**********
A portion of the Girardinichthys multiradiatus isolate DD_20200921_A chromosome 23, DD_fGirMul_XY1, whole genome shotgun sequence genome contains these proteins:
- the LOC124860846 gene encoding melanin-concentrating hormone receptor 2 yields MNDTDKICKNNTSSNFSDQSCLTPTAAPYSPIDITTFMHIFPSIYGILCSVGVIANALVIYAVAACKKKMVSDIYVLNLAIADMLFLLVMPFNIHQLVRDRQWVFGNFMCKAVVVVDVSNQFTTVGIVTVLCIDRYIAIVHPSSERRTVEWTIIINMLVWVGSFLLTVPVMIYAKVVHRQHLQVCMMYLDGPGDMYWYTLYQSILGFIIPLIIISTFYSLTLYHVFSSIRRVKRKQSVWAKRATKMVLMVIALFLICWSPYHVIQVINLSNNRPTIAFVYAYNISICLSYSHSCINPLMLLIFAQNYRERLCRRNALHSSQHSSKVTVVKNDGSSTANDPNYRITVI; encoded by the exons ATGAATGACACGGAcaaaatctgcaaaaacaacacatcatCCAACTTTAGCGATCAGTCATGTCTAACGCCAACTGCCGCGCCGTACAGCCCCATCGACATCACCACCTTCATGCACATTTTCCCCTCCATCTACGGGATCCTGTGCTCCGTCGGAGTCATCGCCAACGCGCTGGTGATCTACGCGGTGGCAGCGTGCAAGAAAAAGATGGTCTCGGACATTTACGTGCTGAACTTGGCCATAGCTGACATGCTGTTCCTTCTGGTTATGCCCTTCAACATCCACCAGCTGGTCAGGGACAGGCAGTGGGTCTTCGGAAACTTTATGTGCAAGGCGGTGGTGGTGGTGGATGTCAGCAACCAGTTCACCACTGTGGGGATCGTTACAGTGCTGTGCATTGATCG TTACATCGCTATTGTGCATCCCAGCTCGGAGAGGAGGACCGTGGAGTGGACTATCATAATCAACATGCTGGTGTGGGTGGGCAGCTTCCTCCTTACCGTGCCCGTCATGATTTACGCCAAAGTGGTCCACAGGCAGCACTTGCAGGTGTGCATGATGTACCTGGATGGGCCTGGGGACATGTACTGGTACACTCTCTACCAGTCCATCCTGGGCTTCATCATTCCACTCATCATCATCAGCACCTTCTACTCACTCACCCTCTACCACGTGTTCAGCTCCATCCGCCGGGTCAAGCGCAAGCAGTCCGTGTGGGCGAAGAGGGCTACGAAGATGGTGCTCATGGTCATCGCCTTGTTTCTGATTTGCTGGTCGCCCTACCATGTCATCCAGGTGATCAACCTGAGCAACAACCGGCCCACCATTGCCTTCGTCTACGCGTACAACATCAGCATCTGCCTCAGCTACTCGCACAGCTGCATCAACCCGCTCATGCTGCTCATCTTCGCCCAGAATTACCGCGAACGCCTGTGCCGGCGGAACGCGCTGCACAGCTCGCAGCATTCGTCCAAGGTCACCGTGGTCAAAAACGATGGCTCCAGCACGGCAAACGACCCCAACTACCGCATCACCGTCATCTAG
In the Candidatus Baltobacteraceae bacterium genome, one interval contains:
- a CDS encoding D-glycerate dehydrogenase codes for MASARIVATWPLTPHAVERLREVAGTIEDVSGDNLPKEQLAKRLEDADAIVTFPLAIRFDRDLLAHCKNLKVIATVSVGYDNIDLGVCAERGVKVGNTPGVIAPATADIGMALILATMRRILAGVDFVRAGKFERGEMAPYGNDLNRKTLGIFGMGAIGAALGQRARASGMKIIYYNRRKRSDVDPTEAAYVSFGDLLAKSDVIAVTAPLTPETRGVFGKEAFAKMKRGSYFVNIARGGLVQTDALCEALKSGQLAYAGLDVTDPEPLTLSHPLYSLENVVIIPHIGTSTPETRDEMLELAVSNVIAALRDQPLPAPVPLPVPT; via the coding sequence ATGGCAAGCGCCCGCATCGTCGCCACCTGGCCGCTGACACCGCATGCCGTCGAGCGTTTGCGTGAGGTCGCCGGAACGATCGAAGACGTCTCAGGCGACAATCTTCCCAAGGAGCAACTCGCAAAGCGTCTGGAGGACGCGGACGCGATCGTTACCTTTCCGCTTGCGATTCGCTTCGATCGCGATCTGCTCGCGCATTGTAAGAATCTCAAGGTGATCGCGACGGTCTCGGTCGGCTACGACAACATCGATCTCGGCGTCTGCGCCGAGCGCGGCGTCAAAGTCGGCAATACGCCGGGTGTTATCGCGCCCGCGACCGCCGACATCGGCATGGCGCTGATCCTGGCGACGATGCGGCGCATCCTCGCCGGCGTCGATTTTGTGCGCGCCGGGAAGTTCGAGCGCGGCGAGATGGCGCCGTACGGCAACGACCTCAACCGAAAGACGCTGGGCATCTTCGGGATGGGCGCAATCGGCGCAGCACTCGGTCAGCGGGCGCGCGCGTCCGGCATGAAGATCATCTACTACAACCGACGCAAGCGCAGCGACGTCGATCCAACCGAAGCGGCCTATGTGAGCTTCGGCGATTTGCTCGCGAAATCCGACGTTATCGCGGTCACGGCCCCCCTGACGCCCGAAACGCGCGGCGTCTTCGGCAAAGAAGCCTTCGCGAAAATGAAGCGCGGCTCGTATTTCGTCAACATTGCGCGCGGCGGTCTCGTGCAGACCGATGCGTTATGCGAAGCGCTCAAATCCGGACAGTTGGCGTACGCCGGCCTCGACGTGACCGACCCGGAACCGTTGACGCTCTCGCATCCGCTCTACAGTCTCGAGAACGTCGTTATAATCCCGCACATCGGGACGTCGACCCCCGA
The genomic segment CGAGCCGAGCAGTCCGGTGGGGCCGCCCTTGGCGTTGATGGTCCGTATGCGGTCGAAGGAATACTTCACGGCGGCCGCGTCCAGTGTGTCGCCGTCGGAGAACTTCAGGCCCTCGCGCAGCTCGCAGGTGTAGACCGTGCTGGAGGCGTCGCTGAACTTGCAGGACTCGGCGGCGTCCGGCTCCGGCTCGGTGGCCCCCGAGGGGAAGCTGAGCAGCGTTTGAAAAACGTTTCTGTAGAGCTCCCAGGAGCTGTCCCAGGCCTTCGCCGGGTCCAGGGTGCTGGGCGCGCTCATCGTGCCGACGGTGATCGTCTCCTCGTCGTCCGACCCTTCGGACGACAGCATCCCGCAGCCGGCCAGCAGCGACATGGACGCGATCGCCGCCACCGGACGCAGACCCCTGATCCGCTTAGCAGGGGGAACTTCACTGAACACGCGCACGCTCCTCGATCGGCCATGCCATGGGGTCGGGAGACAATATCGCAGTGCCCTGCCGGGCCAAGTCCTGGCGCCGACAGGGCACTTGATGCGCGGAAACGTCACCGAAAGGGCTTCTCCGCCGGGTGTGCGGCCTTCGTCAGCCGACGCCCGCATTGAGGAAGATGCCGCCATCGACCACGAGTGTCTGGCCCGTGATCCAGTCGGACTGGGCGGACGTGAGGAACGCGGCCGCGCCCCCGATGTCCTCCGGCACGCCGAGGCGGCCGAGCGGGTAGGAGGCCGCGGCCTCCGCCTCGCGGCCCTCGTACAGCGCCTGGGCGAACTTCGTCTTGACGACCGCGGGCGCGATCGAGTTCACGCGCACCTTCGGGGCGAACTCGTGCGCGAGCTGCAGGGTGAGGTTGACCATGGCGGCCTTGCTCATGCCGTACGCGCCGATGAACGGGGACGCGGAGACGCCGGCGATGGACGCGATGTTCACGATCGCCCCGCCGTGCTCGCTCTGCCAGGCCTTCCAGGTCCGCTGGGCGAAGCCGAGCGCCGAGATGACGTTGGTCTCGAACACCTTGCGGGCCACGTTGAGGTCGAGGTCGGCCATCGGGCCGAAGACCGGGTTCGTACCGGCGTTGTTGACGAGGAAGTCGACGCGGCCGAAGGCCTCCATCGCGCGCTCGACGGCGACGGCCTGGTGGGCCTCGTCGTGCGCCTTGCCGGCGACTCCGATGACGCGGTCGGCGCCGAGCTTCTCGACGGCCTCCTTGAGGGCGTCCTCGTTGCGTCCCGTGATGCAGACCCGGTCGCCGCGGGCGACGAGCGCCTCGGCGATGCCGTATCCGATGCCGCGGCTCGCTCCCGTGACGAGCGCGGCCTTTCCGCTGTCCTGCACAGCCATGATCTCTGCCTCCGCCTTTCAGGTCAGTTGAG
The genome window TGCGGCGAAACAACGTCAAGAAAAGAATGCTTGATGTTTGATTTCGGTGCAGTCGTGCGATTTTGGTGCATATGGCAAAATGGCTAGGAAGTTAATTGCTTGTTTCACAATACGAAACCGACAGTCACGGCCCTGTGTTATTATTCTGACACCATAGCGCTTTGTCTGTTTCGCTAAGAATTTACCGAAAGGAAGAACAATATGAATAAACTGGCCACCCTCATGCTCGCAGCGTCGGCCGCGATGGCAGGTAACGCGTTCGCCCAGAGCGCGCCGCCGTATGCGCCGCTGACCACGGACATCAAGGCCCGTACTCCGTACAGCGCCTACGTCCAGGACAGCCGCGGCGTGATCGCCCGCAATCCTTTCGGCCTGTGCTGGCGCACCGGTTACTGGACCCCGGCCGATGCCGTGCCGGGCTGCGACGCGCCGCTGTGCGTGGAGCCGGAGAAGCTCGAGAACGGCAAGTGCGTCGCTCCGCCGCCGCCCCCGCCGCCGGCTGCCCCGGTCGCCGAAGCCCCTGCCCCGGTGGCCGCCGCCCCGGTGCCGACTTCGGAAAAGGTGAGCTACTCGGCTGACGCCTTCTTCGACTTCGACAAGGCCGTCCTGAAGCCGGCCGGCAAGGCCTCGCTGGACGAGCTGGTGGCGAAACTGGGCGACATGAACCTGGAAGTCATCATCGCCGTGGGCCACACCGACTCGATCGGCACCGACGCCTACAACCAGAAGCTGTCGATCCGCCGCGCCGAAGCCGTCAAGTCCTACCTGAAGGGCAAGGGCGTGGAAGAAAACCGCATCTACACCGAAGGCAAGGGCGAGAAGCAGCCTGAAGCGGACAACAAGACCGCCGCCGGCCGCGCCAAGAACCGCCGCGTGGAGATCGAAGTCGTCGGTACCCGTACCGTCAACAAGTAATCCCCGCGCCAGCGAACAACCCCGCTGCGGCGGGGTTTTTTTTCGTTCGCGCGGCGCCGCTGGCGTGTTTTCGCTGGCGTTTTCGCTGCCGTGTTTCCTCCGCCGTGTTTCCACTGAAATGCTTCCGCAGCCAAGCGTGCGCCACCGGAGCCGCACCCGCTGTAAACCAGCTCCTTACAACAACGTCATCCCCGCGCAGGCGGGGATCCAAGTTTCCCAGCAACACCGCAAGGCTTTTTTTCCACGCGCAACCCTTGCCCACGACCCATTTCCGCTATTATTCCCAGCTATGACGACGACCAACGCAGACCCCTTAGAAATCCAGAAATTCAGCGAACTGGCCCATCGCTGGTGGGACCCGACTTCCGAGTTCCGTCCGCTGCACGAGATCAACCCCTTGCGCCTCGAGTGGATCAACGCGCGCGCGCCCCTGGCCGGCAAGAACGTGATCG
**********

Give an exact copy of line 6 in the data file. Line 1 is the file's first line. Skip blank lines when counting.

The genome window TGCGGCGAAACAACGTCAAGAAAAGAATGCTTGATGTTTGATTTCGGTGCAGTCGTGCGATTTTGGTGCATATGGCAAAATGGCTAGGAAGTTAATTGCTTGTTTCACAATACGAAACCGACAGTCACGGCCCTGTGTTATTATTCTGACACCATAGCGCTTTGTCTGTTTCGCTAAGAATTTACCGAAAGGAAGAACAATATGAATAAACTGGCCACCCTCATGCTCGCAGCGTCGGCCGCGATGGCAGGTAACGCGTTCGCCCAGAGCGCGCCGCCGTATGCGCCGCTGACCACGGACATCAAGGCCCGTACTCCGTACAGCGCCTACGTCCAGGACAGCCGCGGCGTGATCGCCCGCAATCCTTTCGGCCTGTGCTGGCGCACCGGTTACTGGACCCCGGCCGATGCCGTGCCGGGCTGCGACGCGCCGCTGTGCGTGGAGCCGGAGAAGCTCGAGAACGGCAAGTGCGTCGCTCCGCCGCCGCCCCCGCCGCCGGCTGCCCCGGTCGCCGAAGCCCCTGCCCCGGTGGCCGCCGCCCCGGTGCCGACTTCGGAAAAGGTGAGCTACTCGGCTGACGCCTTCTTCGACTTCGACAAGGCCGTCCTGAAGCCGGCCGGCAAGGCCTCGCTGGACGAGCTGGTGGCGAAACTGGGCGACATGAACCTGGAAGTCATCATCGCCGTGGGCCACACCGACTCGATCGGCACCGACGCCTACAACCAGAAGCTGTCGATCCGCCGCGCCGAAGCCGTCAAGTCCTACCTGAAGGGCAAGGGCGTGGAAGAAAACCGCATCTACACCGAAGGCAAGGGCGAGAAGCAGCCTGAAGCGGACAACAAGACCGCCGCCGGCCGCGCCAAGAACCGCCGCGTGGAGATCGAAGTCGTCGGTACCCGTACCGTCAACAAGTAATCCCCGCGCCAGCGAACAACCCCGCTGCGGCGGGGTTTTTTTTCGTTCGCGCGGCGCCGCTGGCGTGTTTTCGCTGGCGTTTTCGCTGCCGTGTTTCCTCCGCCGTGTTTCCACTGAAATGCTTCCGCAGCCAAGCGTGCGCCACCGGAGCCGCACCCGCTGTAAACCAGCTCCTTACAACAACGTCATCCCCGCGCAGGCGGGGATCCAAGTTTCCCAGCAACACCGCAAGGCTTTTTTTCCACGCGCAACCCTTGCCCACGACCCATTTCCGCTATTATTCCCAGCTATGACGACGACCAACGCAGACCCCTTAGAAATCCAGAAATTCAGCGAACTGGCCCATCGCTGGTGGGACCCGACTTCCGAGTTCCGTCCGCTGCACGAGATCAACCCCTTGCGCCTCGAGTGGATCAACGCGCGCGCGCCCCTGGCCGGCAAGAACGTGATCG